Ed Woodward’s Cheshire home has been attacked by a mob of Manchester United fans.

A video emerged on social media on Tuesday evening of a group of hooded figures appearing to throw red flares over the gate of the United executive vice-chairman’s house.

The video featured the caption Ed Woodward’s gonna die.

Club security were immediately sent to the property to investigate, while police were alerted and will be helped by the club with enquiries.

United released the following statement regarding the incident: Manchester United Football Club have tonight been made aware of the incident outside the home of one of our employees.

We know that the football world will unite behind us as we work with Greater Manchester Police to identify the perpetrators of this unwarranted attack.

Anybody found guilty of a criminal offence, or found to be trespassing on this property, will be banned for life by The Club and may face prosecution.

Fans expressing opinion is one thing; criminal damage and intent to endanger life is another. There is simply no excuse for this.

Neither Woodward, his wife or their two young children were present at the property during the time of the attack.

Woodward had been working to get the Bruno Fernandes deal agreed in principle, which had only just happened when the attack took place.

United’s hierarchy have come under increasing pressure following their disappointing season, with the club accumulating their worst points tally in the top-flight after 24 games in over 30 years.

United supporters are also planning a walkout during Saturday evening’s home game with Wolves, which is live on Sky Sports Premier League.

Reaction: ‘Shocking and disgusting’

Speaking on The Debate on Sky Sports, Kevin Phillips and Graeme Le Saux voiced their outrage at the news that Woodward’s home was targeted United supporters…

Phillips: At the end of the day, football is just a game. It should never spill over to being personal. It’s a game we all love, it is watched throughout the world and it makes you feel sick to hear that this has happened. It’s shocking.

There’s a line and you don’t cross that line. It’s a sport and whatever is going on at United, or any club, you can’t just hold one person responsible – even if that person owns the football club – because there’s a board. They make joint decisions about whatever, so you can’t blame one person and go and attack their house. It’s just not ethically right, it’s wrong.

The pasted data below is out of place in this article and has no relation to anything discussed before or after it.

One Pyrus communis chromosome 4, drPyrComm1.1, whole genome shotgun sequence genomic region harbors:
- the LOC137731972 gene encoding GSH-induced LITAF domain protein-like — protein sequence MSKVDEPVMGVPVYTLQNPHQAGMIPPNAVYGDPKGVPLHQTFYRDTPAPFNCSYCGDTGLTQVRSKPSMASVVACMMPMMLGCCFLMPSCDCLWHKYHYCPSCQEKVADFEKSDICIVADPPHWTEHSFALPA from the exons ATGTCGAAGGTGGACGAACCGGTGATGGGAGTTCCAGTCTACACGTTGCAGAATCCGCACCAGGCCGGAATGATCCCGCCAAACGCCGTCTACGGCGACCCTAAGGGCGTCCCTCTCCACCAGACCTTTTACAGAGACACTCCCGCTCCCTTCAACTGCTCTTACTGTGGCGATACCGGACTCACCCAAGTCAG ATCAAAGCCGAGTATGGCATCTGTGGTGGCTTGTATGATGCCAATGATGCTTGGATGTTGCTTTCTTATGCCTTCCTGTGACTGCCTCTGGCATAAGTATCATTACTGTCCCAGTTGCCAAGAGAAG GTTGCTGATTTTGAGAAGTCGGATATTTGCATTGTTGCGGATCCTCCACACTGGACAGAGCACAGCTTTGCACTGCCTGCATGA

Le Saux: There’s no excuse for people behaving in this way. No matter what you think of somebody within a football club, whatever their job is, they are trying to do the best they can. There are lots of reasons as to why Manchester United aren’t performing consistently and you could argue that the structure of the club needs to modernise or change. There’s lots of debate about that but you can’t take it onto yourself and go and behave like that. It’s disgraceful.

Football at its best is there to entertain, for people to enjoy and be passionate about, but there’s a line and everyone involved in football is constantly fighting about protecting what’s sacred. Unfortunately, a sport can’t be held responsible for the actions of either individuals or people’s behaviour when it becomes so volatile.

‘This behaviour has crossed the line’

It is ironic that this incident occurred on a day that United took great strides in the January transfer market, says Sky Sports News’ North West reporter James Cooper

There is no doubt this is absolutely shocking. It’s good news that no members of the Woodward family were present at the property this evening and didn’t have to go through that.

It was a mob of about 20 and reminds us of the bad old days at the start of the Glazers’ tenure, when similar gangs visited the houses of Manchester United figures including former defender Rio Ferdinand and former director Maurice Watkins.

There is a frustration among United fans with the way things are at the moment but the club have been resolute in condemning the behaviour, making it clear that there will be sanctions following on from it.

This has certainly crossed the line. There was revulsion and disgust at some of the chants in recent weeks and it hasn’t been pleasant.

It is the minority of supporters but singing about killing or burning does not have a place in football and I think this event indicates an escalation of that.

These are clearly not a true representation of United fans but it has happened, and it is ironic that this comes on the day where the club’s board has worked so hard to agree the long-awaited deal for Bruno Fernandes.

(c) Sky Sports 2020: Ed Woodward: Manchester United executive vice-chairman’s home attacked by fans